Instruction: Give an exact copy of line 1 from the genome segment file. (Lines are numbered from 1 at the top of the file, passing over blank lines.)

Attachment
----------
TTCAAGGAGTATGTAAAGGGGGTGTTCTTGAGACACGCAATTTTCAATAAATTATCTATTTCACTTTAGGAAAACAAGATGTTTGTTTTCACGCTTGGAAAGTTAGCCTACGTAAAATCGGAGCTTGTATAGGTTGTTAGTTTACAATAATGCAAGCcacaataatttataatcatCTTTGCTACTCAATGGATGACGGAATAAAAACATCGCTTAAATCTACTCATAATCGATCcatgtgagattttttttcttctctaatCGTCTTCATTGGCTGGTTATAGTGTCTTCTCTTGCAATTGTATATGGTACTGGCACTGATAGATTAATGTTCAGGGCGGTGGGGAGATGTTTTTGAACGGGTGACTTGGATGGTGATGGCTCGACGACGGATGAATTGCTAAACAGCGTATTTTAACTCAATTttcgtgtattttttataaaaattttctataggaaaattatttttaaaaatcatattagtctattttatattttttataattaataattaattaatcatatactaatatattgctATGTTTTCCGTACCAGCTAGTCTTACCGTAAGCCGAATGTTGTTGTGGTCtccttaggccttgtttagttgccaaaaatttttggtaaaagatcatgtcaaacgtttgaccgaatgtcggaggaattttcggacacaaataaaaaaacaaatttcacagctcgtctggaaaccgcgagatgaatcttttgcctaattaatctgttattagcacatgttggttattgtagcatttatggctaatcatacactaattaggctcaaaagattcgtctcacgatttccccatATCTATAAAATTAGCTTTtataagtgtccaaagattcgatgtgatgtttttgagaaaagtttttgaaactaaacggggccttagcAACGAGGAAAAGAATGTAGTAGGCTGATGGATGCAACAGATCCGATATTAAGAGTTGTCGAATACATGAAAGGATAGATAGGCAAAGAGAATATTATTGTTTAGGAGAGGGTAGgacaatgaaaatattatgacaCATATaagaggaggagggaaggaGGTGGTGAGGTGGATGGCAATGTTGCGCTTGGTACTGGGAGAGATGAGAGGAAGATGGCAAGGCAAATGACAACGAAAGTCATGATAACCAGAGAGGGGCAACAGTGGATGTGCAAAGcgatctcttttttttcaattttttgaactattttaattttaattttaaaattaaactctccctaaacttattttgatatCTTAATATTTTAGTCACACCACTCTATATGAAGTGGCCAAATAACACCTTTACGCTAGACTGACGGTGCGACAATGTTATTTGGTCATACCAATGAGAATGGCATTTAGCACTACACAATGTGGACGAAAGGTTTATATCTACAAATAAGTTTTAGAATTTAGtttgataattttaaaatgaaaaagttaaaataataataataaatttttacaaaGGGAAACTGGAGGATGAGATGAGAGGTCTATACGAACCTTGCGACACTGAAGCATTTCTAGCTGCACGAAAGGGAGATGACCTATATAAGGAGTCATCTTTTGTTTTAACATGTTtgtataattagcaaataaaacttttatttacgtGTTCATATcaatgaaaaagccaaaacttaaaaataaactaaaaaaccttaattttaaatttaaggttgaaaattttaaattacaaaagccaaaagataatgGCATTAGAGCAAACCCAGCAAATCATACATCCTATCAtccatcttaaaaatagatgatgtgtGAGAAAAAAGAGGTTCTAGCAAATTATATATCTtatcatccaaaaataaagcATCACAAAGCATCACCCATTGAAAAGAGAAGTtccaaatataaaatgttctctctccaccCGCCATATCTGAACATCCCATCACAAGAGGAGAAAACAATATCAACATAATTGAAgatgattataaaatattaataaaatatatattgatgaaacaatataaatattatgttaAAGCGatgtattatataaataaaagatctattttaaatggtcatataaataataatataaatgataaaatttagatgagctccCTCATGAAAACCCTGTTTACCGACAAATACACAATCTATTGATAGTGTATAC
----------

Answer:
TTCAAGGAGTATGTAAAGGGGGTGTTCTTGAGACACGCAATTTTCAATAAATTATCTATTTCACTTTAGGAAAACAAGATGTTTGTTTTCACGCTTGGAAAGTTAGCCTACGTAAAATCGGAGCTTGTATAGGTTGTTAGTTTACAATAATGCAAGCcacaataatttataatcatCTTTGCTACTCAATGGATGACGGAATAAAAACATCGCTTAAATCTACTCATAATCGATCcatgtgagattttttttcttctctaatCGTCTTCATTGGCTGGTTATAGTGTCTTCTCTTGCAATTGTATATGGTACTGGCACTGATAGATTAATGTTCAGGGCGGTGGGGAGATGTTTTTGAACGGGTGACTTGGATGGTGATGGCTCGACGACGGATGAATTGCTAAACAGCGTATTTTAACTCAATTttcgtgtattttttataaaaattttctataggaaaattatttttaaaaatcatattagtctattttatattttttataattaataattaattaatcatatactaatatattgctATGTTTTCCGTACCAGCTAGTCTTACCGTAAGCCGAATGTTGTTGTGGTCtccttaggccttgtttagttgccaaaaatttttggtaaaagatcatgtcaaacgtttgaccgaatgtcggaggaattttcggacacaaataaaaaaacaaatttcacagctcgtctggaaaccgcgagatgaatcttttgcctaattaatctgttattagcacatgttggttattgtagcatttatggctaatcatacactaattaggctcaaaagattcgtctcacgatttccccatATCTATAAAATTAGCTTTtataagtgtccaaagattcgatgtgatgtttttgagaaaagtttttgaaactaaacggggccttagcAACGAGGAAAAGAATGTAGTAGGCTGATGGATGCAACAGATCCGATATTAAGAGTTGTCGAATACATGAAAGGATAGATAGGCAAAGAGAATATTATTGTTTAGGAGAGGGTAGgacaatgaaaatattatgacaCATATaagaggaggagggaaggaGGTGGTGAGGTGGATGGCAATGTTGCGCTTGGTACTGGGAGAGATGAGAGGAAGATGGCAAGGCAAATGACAACGAAAGTCATGATAACCAGAGAGGGGCAACAGTGGATGTGCAAAGcgatctcttttttttcaattttttgaactattttaattttaattttaaaattaaactctccctaaacttattttgatatCTTAATATTTTAGTCACACCACTCTATATGAAGTGGCCAAATAACACCTTTACGCTAGACTGACGGTGCGACAATGTTATTTGGTCATACCAATGAGAATGGCATTTAGCACTACACAATGTGGACGAAAGGTTTATATCTACAAATAAGTTTTAGAATTTAGtttgataattttaaaatgaaaaagttaaaataataataataaatttttacaaaGGGAAACTGGAGGATGAGATGAGAGGTCTATACGAACCTTGCGACACTGAAGCATTTCTAGCTGCACGAAAGGGAGATGACCTATATAAGGAGTCATCTTTTGTTTTAACATGTTtgtataattagcaaataaaacttttatttacgtGTTCATATcaatgaaaaagccaaaacttaaaaataaactaaaaaaccttaattttaaatttaaggttgaaaattttaaattacaaaagccaaaagataatgGCATTAGAGCAAACCCAGCAAATCATACATCCTATCAtccatcttaaaaatagatgatgtgtGAGAAAAAAGAGGTTCTAGCAAATTATATATCTtatcatccaaaaataaagcATCACAAAGCATCACCCATTGAAAAGAGAAGTtccaaatataaaatgttctctctccaccCGCCATATCTGAACATCCCATCACAAGAGGAGAAAACAATATCAACATAATTGAAgatgattataaaatattaataaaatatatattgatgaaacaatataaatattatgttaAAGCGatgtattatataaataaaagatctattttaaatggtcatataaataataatataaatgataaaatttagatgagctccCTCATGAAAACCCTGTTTACCGACAAATACACAATCTATTGATAGTGTATAC